George Lang, at 83, seems to have lived several lives洋any happy, and some incredibly difficult. Over the course of an hour or so, Lang talked about being a child violin prodigy and eventually playing with the Dallas Symphony Orchestra. As a teenager, he was a 100-meter running champion. Later he escaped Hungary, where his entire family perished in the concentration camps. At 21, Lang came to New York and rented a bed in Hell’s Kitchen while working as a dishwasher, then later as a saucier at the Plaza and a manager at an Italian wedding factory on the Lower East Side. He is an impressive calligrapher, a former Fulbright Scholar in Italy, and a writer at Travel and Leisure; he ran the Four Seasons; and, of course, he revived the Cafe des Artistes and became the first international restaurant consultant. Oh, and last Christmas, he hung out with the pope. What did you do?
When I got to Lang’s office, where he sits surrounded by about 3,000 cookbooks, he had already jotted down ideas about his last meal. “I prepare everything,” he said. “If I do it. Otherwise, I don’t do it.” His last-meal desires were largely inspired by a lifetime of travel. “I certainly could have as my last meal some of the great dinners I had in the past. For instance, one of them had crisp chunks of sweet bread scented with a light vinaigrette sauce, served with truffled potatoes.”
From China, he included “huge Pacific oysters dipped in a Chinese version of barbecue sauce and then threaded on a skewer and cooked until they are almost crisp outside洋iraculously, the oysters retained their saline taste and tender texture,” as well as a hot pot with “blushing raw beef” to dip into a vinegar-spiked broth and wrap in lettuce. “Of course,” he added, “we must follow each bite with a swallow of good Belgian beer.”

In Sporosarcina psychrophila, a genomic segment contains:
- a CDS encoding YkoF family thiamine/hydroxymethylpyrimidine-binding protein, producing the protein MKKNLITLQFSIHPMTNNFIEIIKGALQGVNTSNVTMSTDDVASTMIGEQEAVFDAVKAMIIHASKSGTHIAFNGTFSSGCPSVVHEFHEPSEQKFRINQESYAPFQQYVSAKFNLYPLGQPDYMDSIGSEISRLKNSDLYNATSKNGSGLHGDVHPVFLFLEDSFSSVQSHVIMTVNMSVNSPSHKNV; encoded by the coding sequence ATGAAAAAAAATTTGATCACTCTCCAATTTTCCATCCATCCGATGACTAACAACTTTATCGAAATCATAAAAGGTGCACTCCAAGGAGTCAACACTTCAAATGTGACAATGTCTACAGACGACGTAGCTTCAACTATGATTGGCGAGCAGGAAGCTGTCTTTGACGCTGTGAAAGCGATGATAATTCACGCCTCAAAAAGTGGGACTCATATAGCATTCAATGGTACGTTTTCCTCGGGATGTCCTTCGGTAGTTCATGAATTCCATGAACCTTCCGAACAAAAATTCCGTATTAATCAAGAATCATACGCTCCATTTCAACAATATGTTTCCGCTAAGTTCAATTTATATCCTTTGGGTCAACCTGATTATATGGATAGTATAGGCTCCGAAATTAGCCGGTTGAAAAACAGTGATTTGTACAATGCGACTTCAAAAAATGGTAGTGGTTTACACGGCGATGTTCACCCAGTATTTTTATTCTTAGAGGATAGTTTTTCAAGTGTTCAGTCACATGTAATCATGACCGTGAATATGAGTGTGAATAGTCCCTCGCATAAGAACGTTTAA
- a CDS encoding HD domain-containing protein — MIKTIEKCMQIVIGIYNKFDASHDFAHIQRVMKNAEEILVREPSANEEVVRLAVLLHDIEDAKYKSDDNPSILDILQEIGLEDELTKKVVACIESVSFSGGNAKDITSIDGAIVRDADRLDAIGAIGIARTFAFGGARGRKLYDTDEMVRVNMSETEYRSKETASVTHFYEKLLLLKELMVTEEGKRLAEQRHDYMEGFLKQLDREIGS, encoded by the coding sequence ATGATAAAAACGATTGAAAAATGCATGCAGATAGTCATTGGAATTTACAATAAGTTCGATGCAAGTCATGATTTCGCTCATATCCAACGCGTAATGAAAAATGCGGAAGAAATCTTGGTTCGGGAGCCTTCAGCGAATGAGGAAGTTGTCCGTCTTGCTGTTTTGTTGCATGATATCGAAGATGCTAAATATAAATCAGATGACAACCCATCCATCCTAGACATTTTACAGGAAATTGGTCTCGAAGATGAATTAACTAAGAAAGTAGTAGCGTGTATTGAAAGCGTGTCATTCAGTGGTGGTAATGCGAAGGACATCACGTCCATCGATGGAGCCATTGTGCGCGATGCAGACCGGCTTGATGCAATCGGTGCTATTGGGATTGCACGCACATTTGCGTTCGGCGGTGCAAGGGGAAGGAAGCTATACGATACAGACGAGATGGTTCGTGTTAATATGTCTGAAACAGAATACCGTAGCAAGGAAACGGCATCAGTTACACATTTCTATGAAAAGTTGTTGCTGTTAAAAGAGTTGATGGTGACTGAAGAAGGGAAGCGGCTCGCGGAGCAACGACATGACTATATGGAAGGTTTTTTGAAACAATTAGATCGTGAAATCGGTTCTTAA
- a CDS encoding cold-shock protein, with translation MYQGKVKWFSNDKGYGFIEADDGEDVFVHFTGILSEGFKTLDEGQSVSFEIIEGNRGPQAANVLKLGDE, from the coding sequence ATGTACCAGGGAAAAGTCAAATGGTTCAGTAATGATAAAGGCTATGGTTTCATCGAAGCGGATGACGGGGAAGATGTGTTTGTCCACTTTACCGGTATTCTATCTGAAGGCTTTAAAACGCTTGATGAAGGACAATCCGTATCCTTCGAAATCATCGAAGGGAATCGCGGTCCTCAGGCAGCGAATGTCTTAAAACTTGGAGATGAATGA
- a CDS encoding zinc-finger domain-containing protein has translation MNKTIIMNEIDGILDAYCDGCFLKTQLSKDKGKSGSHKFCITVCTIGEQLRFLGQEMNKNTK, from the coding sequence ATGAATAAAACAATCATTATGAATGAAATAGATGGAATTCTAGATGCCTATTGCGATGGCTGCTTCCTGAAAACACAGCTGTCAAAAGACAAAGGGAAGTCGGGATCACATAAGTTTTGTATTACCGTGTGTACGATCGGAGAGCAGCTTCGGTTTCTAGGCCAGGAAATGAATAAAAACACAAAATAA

Lang described his mother as a wonderful cook�”not vertically, but horizontally,” he said, meaning that she knew how to make everything and also the best place to find any ingredient. “Not just another store,” he explained, “but another village!” He said the food he grew up eating wasn’t just extremely good but consistently good, which he sees as the key to success in the restaurant business, along with knowing your diners.
Some of Lang’s mother’s dishes would have to be included in his last meal: fisherman’s soup, stuffed goose neck, sour cherry soup, layered cabbage, stuffed peppers, plum dumplings, pancakes with apple meringue, and whipped-cream strudel. “And then I will have what it takes to get to another world,” he said.
This article from the Village Voice Archive was posted on August 29, 2007